Lane et al v. Wells Fargo Bank NA

Filing 82

ORDER GRANTING LEAVE TO AMEND by Judge William Alsup [granting 76 Motion to Amend/Correct; Plaintiffs is required to E-FILE the amended document]. (whasec, COURT STAFF) (Filed on 3/20/2013)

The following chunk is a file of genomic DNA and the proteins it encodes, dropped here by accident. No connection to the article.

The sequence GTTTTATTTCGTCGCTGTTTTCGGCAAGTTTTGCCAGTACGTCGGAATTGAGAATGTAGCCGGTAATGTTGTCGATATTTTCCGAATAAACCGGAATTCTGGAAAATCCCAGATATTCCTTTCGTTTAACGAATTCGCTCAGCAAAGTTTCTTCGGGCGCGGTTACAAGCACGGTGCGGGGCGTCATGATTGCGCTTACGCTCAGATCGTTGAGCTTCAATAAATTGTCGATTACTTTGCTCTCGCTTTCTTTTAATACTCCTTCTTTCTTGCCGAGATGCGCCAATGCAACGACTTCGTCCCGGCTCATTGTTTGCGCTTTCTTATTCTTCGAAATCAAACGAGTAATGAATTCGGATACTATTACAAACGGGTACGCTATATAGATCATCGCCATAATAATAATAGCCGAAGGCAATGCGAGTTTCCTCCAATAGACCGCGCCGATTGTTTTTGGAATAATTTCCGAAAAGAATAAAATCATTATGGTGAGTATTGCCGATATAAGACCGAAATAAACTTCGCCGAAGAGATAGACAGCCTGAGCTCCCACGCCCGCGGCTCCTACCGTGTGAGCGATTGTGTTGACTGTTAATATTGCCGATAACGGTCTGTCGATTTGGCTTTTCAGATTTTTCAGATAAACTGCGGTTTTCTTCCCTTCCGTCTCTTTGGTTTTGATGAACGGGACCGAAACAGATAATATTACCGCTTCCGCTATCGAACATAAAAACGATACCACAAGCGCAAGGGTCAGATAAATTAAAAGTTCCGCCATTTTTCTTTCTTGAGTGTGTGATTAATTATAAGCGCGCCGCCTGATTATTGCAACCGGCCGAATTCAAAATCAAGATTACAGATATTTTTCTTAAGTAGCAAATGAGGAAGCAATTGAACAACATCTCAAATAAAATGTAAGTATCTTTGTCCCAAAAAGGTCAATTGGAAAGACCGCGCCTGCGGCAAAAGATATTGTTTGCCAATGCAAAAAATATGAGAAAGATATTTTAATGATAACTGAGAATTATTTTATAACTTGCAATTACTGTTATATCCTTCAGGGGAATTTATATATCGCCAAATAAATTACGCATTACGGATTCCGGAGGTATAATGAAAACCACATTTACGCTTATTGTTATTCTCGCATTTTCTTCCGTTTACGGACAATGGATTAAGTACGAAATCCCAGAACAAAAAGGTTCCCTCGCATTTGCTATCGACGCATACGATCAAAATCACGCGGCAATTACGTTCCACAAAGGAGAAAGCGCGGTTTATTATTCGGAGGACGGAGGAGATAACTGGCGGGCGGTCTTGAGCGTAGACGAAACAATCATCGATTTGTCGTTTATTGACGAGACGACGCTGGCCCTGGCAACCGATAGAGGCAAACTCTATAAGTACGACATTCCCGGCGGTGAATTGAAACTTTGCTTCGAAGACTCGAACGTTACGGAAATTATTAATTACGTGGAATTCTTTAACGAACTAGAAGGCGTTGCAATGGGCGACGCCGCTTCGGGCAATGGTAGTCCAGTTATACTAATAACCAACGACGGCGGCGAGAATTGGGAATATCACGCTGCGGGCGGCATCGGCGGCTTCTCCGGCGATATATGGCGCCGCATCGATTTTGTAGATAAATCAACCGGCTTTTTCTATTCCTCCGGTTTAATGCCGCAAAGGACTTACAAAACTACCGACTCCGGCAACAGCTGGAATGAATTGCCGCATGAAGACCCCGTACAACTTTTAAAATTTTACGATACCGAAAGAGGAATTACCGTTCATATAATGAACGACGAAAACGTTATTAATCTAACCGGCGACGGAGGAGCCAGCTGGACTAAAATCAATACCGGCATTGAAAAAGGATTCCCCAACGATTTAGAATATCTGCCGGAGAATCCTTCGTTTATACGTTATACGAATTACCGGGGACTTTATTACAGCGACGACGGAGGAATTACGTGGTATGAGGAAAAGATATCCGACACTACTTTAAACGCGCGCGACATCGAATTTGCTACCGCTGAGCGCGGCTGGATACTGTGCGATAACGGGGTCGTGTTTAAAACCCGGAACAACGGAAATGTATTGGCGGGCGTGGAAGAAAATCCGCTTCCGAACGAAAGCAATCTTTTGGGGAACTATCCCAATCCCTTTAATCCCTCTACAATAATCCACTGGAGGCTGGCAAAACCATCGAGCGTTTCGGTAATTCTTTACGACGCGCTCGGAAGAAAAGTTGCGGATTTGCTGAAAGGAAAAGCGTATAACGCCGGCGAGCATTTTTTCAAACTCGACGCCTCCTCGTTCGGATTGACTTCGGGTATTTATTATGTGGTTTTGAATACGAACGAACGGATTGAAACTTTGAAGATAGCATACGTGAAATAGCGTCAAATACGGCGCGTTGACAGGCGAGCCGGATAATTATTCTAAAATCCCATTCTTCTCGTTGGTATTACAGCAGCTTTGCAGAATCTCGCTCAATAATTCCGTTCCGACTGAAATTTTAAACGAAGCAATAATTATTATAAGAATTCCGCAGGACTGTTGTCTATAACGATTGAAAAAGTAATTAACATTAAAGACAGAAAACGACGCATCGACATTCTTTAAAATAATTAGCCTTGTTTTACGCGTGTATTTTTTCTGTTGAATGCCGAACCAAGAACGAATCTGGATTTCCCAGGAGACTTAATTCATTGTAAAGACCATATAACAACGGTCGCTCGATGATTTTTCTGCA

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1 2 3 4 5 6 IN THE UNITED STATES DISTRICT COURT 7 FOR THE NORTHERN DISTRICT OF CALIFORNIA 8 9 11 For the Northern District of California United States District Court 10 DANNY LANE and BEVERLY LANE, individually, and for other persons similarly situated, 12 Plaintiffs, 13 14 15 16 17 18 No. C 12-04026 WHA v. ORDER GRANTING LEAVE TO AMEND WELLS FARGO BANK, N.A., Defendant. / INTRODUCTION In a prior order on defendant’s motion to dismiss, plaintiffs were permitted to seek leave 19 to amend their complaint by filing a motion within 21 days of the order. Plaintiffs filed such 20 motion, adding a new party and a new claim for relief. Defendant opposes the motion to amend 21 to add the new plaintiff and new claim because the scheduling order deadline to do so had 22 already passed. For the reasons stated below, the motion to amend is GRANTED. 23 24 STATEMENT Plaintiffs Danny and Beverly Lane filed this action in July 2012. In November, the case 25 management scheduling order was filed (Dkt. No. 42). The order set the deadline to seek “to add 26 new parties or pleading amendments” as January 18, 2013 (id. at 1). The deadline for fact 27 discovery is months away, and the trial is set for April 2014 (id. at 1, 4). 28 1 In late November 2012, plaintiffs propounded document requests (Dkt. No. 60-1). 2 Plaintiffs gave defendant a ten-day and then a seventeen-day extension, such that defendant’s 3 objections were due on January 7, 2013, and written responses were due on January 14 (ibid.). 4 On January 14, defendant sent plaintiffs a proposed protective order and declined to produce 5 any documents (Dkt. No. 60 Exh. 2). On January 18, plaintiffs filed a letter brief protesting 6 defendant’s discovery responses and lack of document production (Dkt. Nos. 60, 63). The Court 7 scheduled a meet-and-confer followed by a hearing to resolve the discovery issues (Dkt. No. 62). 8 On January 23, the Court issued an order approving a stipulated protective order (Dkt. No. 67). 9 At the discovery hearing the next day, the Court gave defendant until February 8 to produce the documents (Dkt. No. 72-8). Plaintiffs allege that they received responsive documents on 11 For the Northern District of California United States District Court 10 February 8 (Reply 5). 12 13 14 Meanwhile, defendant filed a motion to dismiss on November 30, 2012, with a hearing on January 24, 2013 (Dkt. Nos. 43, 45). On January 18, while the motion to dismiss was pending and fully briefed, plaintiffs 15 moved to amend their complaint to add two new plaintiffs who were residents of California and 16 would presumably have standing to pursue California state claims (Dkt. No. 63-2). The motion 17 was two pages long and lacked supporting authority (ibid.). Instead of appending the proposed 18 amended complaint, plaintiffs requested that they be permitted to do so after the Court ruled on 19 the pending motion to dismiss (id. at 3). 20 On January 24, the hearing on the motion to dismiss was held, and the resulting order 21 was issued (Dkt. Nos. 69, 70). The January 24 order permitted plaintiffs to seek leave to amend 22 their complaint, setting a deadline of February 14 to do so (Dkt. No. 70-23). The order also 23 denied plaintiffs’ pending motion for leave to amend to add two new plaintiffs as moot (ibid.). 24 On February 14, plaintiffs moved to amend their complaint per the January 24 order. 25 Among other changes, they added a new plaintiff, California-resident Mercedes Guerrero, and 26 added a new claim under the Bank Holding Company Act (Dkt. No. 76-1–2). Defendant now 27 only disputes the addition of Guerrero and the Bank Holding Act claim (Opp. 5). 28 2 1 Defendant contends that in order to add a new party and a new claim, plaintiffs must 2 show that they have good cause to modify the scheduling order, and plaintiffs cannot do so 3 (Opp. 1–2). Additionally, defendant contends that adding Guerrero violates permissive joinder 4 under Rule 20 (Opp. 6–7). Plaintiffs did not raise the good-cause issue in their original motion. 5 Defendant was given an opportunity to file a sur-reply, which it did. Finding that oral argument 6 was unnecessary, the hearing was vacated. Having reviewed the parties’ filings, for the reasons 7 stated below, the motion is GRANTED. 8 9 1. MODIFY SCHEDULING ORDER. To amend a complaint by adding parties and claims after the deadline to do so has past, 11 For the Northern District of California United States District Court 10 ANALYSIS plaintiffs must satisfy Rule 16(b) to modify the scheduling order. Johnson v. Mammoth 12 Recreations, Inc., 975 F.2d 604, 608 (9th Cir. 1992). Under Rule 16(b), any modification to 13 the scheduling order must be based on a showing of good cause, which entails the following: 14 17 Rule 16(b)’s “good cause” standard primarily considers the diligence of the party seeking the amendment . . . Although the existence or degree of prejudice to the party opposing the modification might supply additional reasons to deny a motion, the focus of the inquiry is upon the moving party's reasons for seeking modification. If that party was not diligent, the inquiry should end. 18 Id. at 607–08. Generally, the focus of the diligence inquiry is on the time between the moving 19 party’s discovery of new facts and its asking leave of the court to file an amended pleading. 20 See Zivkovic v. S. Cal. Edison Corp., 302 F.3d 1080, 1087–88 (9th Cir. 2002). A court may deny 21 as untimely a motion to amend filed after a scheduling order cutoff date if no request to modify 22 the order was made. Johnson, 975 F.2d at 608–09. 15 16 23 Once Rule 16(b) is satisfied, the requirements of Rule 15 must also be met. Id. at 608. 24 Under Rule 15, leave to amend should be freely given when justice so requires. The underlying 25 purpose of Rule 15 is to facilitate decisions on the merits, rather than on the pleadings or 26 technicalities. United States v. Webb, 655 F.2d 977, 979 (9th Cir. 1981). Leave to amend should 27 generally only be denied under Rule 15 “upon showing of bad faith, undue delay, futility, or 28 3 1 undue prejudice to the opposing party.” Chudacoff v. Univ. Med. Ctr. of S. Nev., 649 F.3d 1143, 2 1152 (9th Cir. 2011). 3 4 5 6 7 8 Defendant asserts that plaintiffs should not be given leave to amend because they propose to add a new plaintiff and a new claim without being able to show good cause under Rule 16(b). A. New Party. This order finds that plaintiffs have good cause under Rule 16(b) and under Rule 24 to add Guerrero as a new party. Plaintiffs have demonstrated good cause under Rule 16(b) because they have been day to add parties or claims, plaintiffs moved to add two California residents as plaintiffs 11 For the Northern District of California diligent in seeking to add a new party who is a California resident. On January 18, the last 10 United States District Court 9 (Dkt. No. 63-1). This motion was filed prior to the January 24 order that dismissed plaintiffs’ 12 California claims for lack of standing. Although plaintiffs did not move to add the particular 13 party named here, moving to add parties before the scheduling order deadline indicates that 14 plaintiffs have been diligent in seeking to add a California plaintiff. 15 Adding new plaintiffs with parallel claims is governed by Rule 24. None of the parties 16 has discussed Rule 24. Nonetheless, this order finds that Guerrero may be joined under 17 Rule 24(b). Under Rule 24(b)(1)(B), anyone may intervene who “has a claim or defense that 18 shares with the main action a common question of law or fact.” Guerrero has similar claims to 19 the Lanes, and common questions of law and fact relating to defendant’s policies are shared. 20 Thus, Guerrero may intervene under Rule 24. Defendant makes no argument that adding 21 Guerrero will prejudice it. Adding Guerrero satisfies both Rule 16(b) and Rule 24. This order 22 makes no findings regarding the merits of Guerrero’s claims. 23 B. New Claim. 24 In addition to adding a new plaintiff, the proposed amended complaint adds a claim 25 under the Bank Holding Company Act, 12 U.S.C. 1972(1)(B). For a claim under this Act, 26 plaintiffs must show that “(1) the banking practice in question was unusual in the banking 27 industry, (2) an anti-competitive tying arrangement existed, and (3) the practice benefits the 28 bank.” S & N Equip. Co. v. Casa Grande Cotton Fin. Co., 97 F.3d 337, 345 (9th Cir. 1996). 4 1 Plaintiffs allege that they have good cause to modify the scheduling order to add the 2 Bank Holding Act claim because their delay was due to defendant’s delaying tactics in discovery 3 (Reply 3–5). Plaintiffs contend that discovery was necessary to plead the Bank Holding Act 4 claim and that they were diligent in obtaining discovery from defendant (ibid.). Plaintiffs made 5 an early document production request. When defendant did not respond, plaintiffs filed a 6 discovery letter four days later. Upon receiving the documents, plaintiffs filed the proposed 7 amended complaint less than a week later. This order finds that plaintiffs have shown good 8 cause to add the Bank Holding Act claim. Once plaintiffs knew that defendant would not 9 produce the requested discovery, they diligently pursued discovery. In all, plaintiffs are less 11 For the Northern District of California United States District Court 10 than a month late in adding the Bank Holding Act claim. Defendant asserts that discovery was unnecessary to add this claim because plaintiffs 12 had all of the information that they needed to allege this claim without discovery and because 13 plaintiffs’ counsel filed a complaint in November 2012 with this exact claim against Wells Fargo 14 in another district court (Opp. 7–8, Sur Reply 2) (citing Hall et al. v. Bank of America, N.A., 15 et al., No. 1:12-cv-22700-FAM (S.D. Fla. filed Jul. 24, 2012) (Chief Judge Federico Moreno). 16 This order disagrees. 17 It is plausible that plaintiffs’ counsel wanted to ensure that the Bank Holding Act 18 claim was viable before adding it. This is further supported by defendant’s statement that the 19 anti-competitive element of the Bank Holding Act is “an issue not raised by any of the plaintiffs’ 20 claims” (Opp. 8). 21 Regarding the complaint from the Hall action, the insurance companies are not the same 22 in the two actions, and plaintiffs’ complaints are not identical (see Prop. Amd. Compl. ¶¶ 145, 23 146, 147(e), 151). While plaintiffs may not have been required to add this additional 24 information, doing so does not cut against plaintiffs’ diligent efforts to follow the deadlines set 25 in the scheduling order. 26 27 Although defendant does not cite Rule 15 in its brief, defendant appears to argue that the addition of the Bank Holding Act claim prejudices it because adding the claim will require 28 5 1 additional motion practice and discovery (Opp. 8). Because defendant has already defended this 2 claim in another action, the additional motion practice or discovery will be minimal. 3 Defendant’s arguments that plaintiffs have not shown good cause are unpersuasive. 4 Because defendant does not argue that giving plaintiffs leave to amend violates Rule 15, this 5 order finds that the liberal pleading rules permit plaintiffs’ amendment. Accordingly, plaintiffs 6 may add the Bank Holding Act claim. 7 2. 8 Defendant contends that adding Guerrero as a plaintiff does not comport with permissive 9 joinder under Rule 20(a) because the transactions underlying her claim and the Lanes’ claim are 11 For the Northern District of California United States District Court 10 PERMISSIVE JOINDER. not the same (Br. 6–7). This order disagrees. Under Rule 20(a), “joinder is proper if (1) the plaintiffs asserted a right to relief arising 12 out of the same transaction and occurrence and (2) some question of law or fact common to 13 all the plaintiffs will arise in the action.” Coleman v. Quaker Oats Co., 232 F.3d 1271, 1296 14 (9th Cir. 2000). After meeting these requirements, “a district court must examine whether 15 permissive joinder would comport with the principles of fundamental fairness or would result 16 in prejudice to either side.” Ibid. (quotation omitted). “[P]ermissive joinder is to be construed 17 liberally in order to promote trial convenience and to expedite the final determination of 18 disputes, thereby preventing multiple lawsuits.” League to Save Lake Tahoe v. Tahoe Reg’l 19 Planning Agency, 558 F.2d 914, 917 (9th Cir. 1977). 20 The thrust of plaintiffs’ complaint is that defendant employed an improper method of 21 purchasing flood insurance on its loans. This transaction is common to all plaintiffs, and facts 22 relating to defendant’s procedures and policies are common to all plaintiffs. For purposes of 23 Rule 20, joining Guerrero to this action comports with fundamental fairness because her claims 24 are similar to the claims by the Lanes. Guerrero and the Lanes are thus not misjoined under 25 Rule 20(a). 26 Defendant asserts misjoinder by defining the transaction as either the Lanes’ loan or 27 defendant’s purchase of insurance for the Lanes (id. at 7). This definition of transaction is too 28 narrow and is contrary to the liberal rules of permissive joinder. Defendant makes no argument 6 1 that it will be prejudiced or that it is unfair to join Guerrero in this action. This order finds that 2 Guerrero may join this action under Rule 20. 3 4 5 CONCLUSION For the foregoing reasons, plaintiffs’ motion for leave to file an amended complaint is GRANTED. The response is due by APRIL 3, 2013. 6 7 IT IS SO ORDERED. 8 9 Dated: March 20, 2013. WILLIAM ALSUP UNITED STATES DISTRICT JUDGE 11 For the Northern District of California United States District Court 10 12 13 14 15 16 17 18 19 20 21 22 23 24 25 26 27 28 7